Don Brash expands on why he doesn’t rate John Key

Don Brash has expanded on his comment the other day about why it is he thinks John Key shouldn’t rate: Quote:

On a recent TV programme, I was provoked into quoting a recent assessment of the Key/English Government by Kerry McDonald, a former director of the New Zealand Institute of Economic Research, and chief executive or chairman of a number of major companies. He had rated that Government at zero out of 10. On the TV programme, I said I agree with that assessment.

“Too harsh” was the response of Duncan Garner after I had left the studio. John Key steered us successfully through the Global Financial Recession and the Christchurch earthquakes.

Broadly true, though our ability to weather the GFC was due in no small part to the strength of the Australian-owned banking system and the economic buoyancy of our two biggest export markets, China and Australia. And despite that our recession was still pretty severe, with unemployment taking eight or nine years to get back towards pre-GFC levels.

But compared with what John Key promised going into the 2008 election, an objective observer would have to say that he dodged, or failed, all the really big issues. End quote.

Yep, he only spent political capital on promoting a flag, and failed at that. His other failures are now being dissected. Quote:

He promised to close the large gap in incomes between New Zealand and Australia, and established the 2025 Taskforce to provide advice on how best to do that. He appointed me to chair that taskforce, and appointed four others to it. And then totally ignored our recommendations. The gap between New Zealand incomes and those in Australia is as big now as it was in 2008.

Yes, aggregate economic growth has been strong because of a very high level of immigration, but income per capita has barely increased because productivity growth has been lamentably slow.

He promised to make housing more affordable, and noted that in 2008 the median house price in Auckland was six times the median household income. Today it is nine times, something which, along with stagnant real incomes, explains much of the current social distress.

With the help of a buoyant export market and Bill English’s careful stewardship, he presided over a fiscal process which did, commendably, get the budget back into balance, but resolutely refused to make the adjustments needed to deal with the deteriorating long-term fiscal outlook, the result of our steadily ageing population.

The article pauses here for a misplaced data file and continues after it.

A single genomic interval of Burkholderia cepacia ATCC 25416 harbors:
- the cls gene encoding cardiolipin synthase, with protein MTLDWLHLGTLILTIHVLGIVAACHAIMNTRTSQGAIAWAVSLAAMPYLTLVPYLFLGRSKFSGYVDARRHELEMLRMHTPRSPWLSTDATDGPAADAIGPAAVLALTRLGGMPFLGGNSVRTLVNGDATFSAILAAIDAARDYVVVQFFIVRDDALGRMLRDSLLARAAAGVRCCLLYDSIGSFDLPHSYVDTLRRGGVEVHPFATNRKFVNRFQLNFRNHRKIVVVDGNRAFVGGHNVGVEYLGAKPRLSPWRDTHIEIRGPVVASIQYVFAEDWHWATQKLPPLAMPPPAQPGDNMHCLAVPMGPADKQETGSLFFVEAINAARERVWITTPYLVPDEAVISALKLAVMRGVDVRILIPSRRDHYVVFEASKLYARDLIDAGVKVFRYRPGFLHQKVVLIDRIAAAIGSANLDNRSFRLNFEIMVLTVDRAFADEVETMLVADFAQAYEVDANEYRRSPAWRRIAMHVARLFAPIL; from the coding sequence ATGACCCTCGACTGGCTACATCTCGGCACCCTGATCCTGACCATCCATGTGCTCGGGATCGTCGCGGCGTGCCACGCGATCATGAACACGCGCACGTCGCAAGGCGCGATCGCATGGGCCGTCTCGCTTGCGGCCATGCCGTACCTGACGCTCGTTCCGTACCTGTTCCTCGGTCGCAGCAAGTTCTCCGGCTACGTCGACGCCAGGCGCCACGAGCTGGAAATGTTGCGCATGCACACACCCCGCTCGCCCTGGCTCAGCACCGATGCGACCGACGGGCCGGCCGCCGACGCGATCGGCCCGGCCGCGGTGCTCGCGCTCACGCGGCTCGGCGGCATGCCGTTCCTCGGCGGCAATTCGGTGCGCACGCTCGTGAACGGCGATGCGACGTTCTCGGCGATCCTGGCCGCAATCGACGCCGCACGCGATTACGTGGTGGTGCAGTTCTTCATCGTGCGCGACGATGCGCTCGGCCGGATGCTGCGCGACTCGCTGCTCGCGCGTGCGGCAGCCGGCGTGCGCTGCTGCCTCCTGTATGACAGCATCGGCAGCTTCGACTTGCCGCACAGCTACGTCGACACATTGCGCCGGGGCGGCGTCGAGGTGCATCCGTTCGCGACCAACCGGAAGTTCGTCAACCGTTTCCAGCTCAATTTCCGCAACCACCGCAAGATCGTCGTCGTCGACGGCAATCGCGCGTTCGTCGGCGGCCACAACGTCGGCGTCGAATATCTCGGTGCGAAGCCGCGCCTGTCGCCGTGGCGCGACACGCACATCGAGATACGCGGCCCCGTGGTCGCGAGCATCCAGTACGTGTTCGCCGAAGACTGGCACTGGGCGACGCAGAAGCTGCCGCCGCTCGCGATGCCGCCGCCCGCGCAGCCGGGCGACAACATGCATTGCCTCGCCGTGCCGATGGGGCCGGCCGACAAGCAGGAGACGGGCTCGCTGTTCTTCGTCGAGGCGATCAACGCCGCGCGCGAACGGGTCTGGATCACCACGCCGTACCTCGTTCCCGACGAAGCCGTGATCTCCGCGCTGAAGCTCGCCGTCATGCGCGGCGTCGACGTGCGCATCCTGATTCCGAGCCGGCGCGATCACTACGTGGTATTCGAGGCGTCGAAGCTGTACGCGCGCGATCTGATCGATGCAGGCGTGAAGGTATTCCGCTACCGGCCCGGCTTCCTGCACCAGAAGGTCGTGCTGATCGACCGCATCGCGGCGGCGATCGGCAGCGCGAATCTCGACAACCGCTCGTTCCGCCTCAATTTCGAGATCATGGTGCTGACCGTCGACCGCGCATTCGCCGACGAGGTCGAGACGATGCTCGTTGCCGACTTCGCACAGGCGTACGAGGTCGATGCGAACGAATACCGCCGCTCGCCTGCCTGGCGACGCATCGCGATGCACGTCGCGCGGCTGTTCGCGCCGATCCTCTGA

He promised never to raise the age of eligibility for New Zealand Superannuation — despite that being under way in similar pension schemes in Australia, the UK, the US and many other developed countries. English had the courage to announce that the age of eligibility would need to rise, but then said a gradual process would not even begin until 2037!

Key spoke about the need to increase the export orientation of the economy, and set a target for exports of goods and services of 40 per cent of GDP, up from 30 per cent when he came to office. Today, exports are just 27 per cent of GDP, despite continued buoyancy in world markets.

In the 2008 election campaign, Key continued a commitment first made by Bill English in 2003 to scrap Māori electorates, and appeared committed to treating all New Zealanders as equal before the law, something which had long been National Party policy.

Ten years on, the Māori electorates are still with us (more than 30 years after the Royal Commission on the Electoral System suggested they should be scrapped if MMP was adopted); the RMA has had a whole raft of additional racially-based commitments added to it; and we’re still wondering what on earth the implications of the Marine and Coastal Area Act will be.

The Key Government did see the creation of the Productivity Commission and a small number of charter schools — both Act Party initiatives — but there was no attempt to unwind some of the Clark Government’s policies which Key had denounced so strongly when in Opposition.

Key was exceptionally gifted as a self-deprecating after-dinner speaker. He had enormous political capital. Alas, he almost totally failed to use it to deal with the deep-seated problems we faced in 2008 and still face today. End quote.

A harsh but accurate litany of failure. John key enjoyed unprecedented popularity, the National party rode high in the polls, and yet they delivered pretty much nothing other than it was the blue team and not the red team on the Treasury benches.

It was such a dreadful waste of popularity. That is the sad an undeniable legacy of John Key.


Do you want:

  • Ad-free access?
  • Access to our very popular daily crossword?
  • Access to daily sudoku?
  • Access to Incite Politics magazine articles?
  • Access to podcasts?
  • Access to political polls?

Our subscribers’ financial support is the reason why we have been able to offer our latest service; Audio blogs. 

Click Here  to support us and watch the number of services grow.

As much at home writing editorials as being the subject of them, Cam has won awards, including the Canon Media Award for his work on the Len Brown/Bevan Chuang story. When he’s not creating the news, he tends to be in it, with protagonists using the courts, media and social media to deliver financial as well as death threats.

They say that news is something that someone, somewhere, wants kept quiet. Cam Slater doesn’t do quiet and, as a result, he is a polarising, controversial but highly effective journalist who takes no prisoners.

He is fearless in his pursuit of a story.

Love him or loathe him, you can’t ignore him.

To read Cam’s previous articles click on his name in blue.

Listen to this post:
Voiced by Amazon Polly
31%